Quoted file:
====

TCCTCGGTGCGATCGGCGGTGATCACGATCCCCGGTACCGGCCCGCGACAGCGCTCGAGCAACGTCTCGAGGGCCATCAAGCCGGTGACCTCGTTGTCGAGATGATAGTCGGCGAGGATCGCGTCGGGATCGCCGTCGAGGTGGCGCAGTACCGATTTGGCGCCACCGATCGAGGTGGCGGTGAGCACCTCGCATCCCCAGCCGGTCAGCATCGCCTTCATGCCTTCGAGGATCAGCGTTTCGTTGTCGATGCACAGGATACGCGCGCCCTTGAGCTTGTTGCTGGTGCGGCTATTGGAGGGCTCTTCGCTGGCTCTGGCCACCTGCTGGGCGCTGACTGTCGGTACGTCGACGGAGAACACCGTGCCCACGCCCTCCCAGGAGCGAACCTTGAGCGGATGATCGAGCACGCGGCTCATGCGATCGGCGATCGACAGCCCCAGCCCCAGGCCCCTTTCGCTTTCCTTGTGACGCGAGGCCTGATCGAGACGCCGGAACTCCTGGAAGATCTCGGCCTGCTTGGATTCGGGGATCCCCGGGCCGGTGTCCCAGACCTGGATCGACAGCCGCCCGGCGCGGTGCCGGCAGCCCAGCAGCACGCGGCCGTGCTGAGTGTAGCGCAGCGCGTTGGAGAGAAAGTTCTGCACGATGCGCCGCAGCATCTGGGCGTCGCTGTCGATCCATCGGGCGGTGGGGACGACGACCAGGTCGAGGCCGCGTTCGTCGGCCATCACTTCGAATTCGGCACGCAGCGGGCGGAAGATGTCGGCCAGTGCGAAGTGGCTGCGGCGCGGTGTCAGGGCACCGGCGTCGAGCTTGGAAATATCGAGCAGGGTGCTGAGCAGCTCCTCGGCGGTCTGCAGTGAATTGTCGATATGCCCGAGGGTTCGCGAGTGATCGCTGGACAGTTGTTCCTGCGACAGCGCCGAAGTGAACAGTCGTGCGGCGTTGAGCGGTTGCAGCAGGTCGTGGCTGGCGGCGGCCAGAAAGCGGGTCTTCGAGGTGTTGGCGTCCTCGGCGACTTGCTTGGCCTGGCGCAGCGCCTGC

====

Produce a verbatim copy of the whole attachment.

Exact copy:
TCCTCGGTGCGATCGGCGGTGATCACGATCCCCGGTACCGGCCCGCGACAGCGCTCGAGCAACGTCTCGAGGGCCATCAAGCCGGTGACCTCGTTGTCGAGATGATAGTCGGCGAGGATCGCGTCGGGATCGCCGTCGAGGTGGCGCAGTACCGATTTGGCGCCACCGATCGAGGTGGCGGTGAGCACCTCGCATCCCCAGCCGGTCAGCATCGCCTTCATGCCTTCGAGGATCAGCGTTTCGTTGTCGATGCACAGGATACGCGCGCCCTTGAGCTTGTTGCTGGTGCGGCTATTGGAGGGCTCTTCGCTGGCTCTGGCCACCTGCTGGGCGCTGACTGTCGGTACGTCGACGGAGAACACCGTGCCCACGCCCTCCCAGGAGCGAACCTTGAGCGGATGATCGAGCACGCGGCTCATGCGATCGGCGATCGACAGCCCCAGCCCCAGGCCCCTTTCGCTTTCCTTGTGACGCGAGGCCTGATCGAGACGCCGGAACTCCTGGAAGATCTCGGCCTGCTTGGATTCGGGGATCCCCGGGCCGGTGTCCCAGACCTGGATCGACAGCCGCCCGGCGCGGTGCCGGCAGCCCAGCAGCACGCGGCCGTGCTGAGTGTAGCGCAGCGCGTTGGAGAGAAAGTTCTGCACGATGCGCCGCAGCATCTGGGCGTCGCTGTCGATCCATCGGGCGGTGGGGACGACGACCAGGTCGAGGCCGCGTTCGTCGGCCATCACTTCGAATTCGGCACGCAGCGGGCGGAAGATGTCGGCCAGTGCGAAGTGGCTGCGGCGCGGTGTCAGGGCACCGGCGTCGAGCTTGGAAATATCGAGCAGGGTGCTGAGCAGCTCCTCGGCGGTCTGCAGTGAATTGTCGATATGCCCGAGGGTTCGCGAGTGATCGCTGGACAGTTGTTCCTGCGACAGCGCCGAAGTGAACAGTCGTGCGGCGTTGAGCGGTTGCAGCAGGTCGTGGCTGGCGGCGGCCAGAAAGCGGGTCTTCGAGGTGTTGGCGTCCTCGGCGACTTGCTTGGCCTGGCGCAGCGCCTGC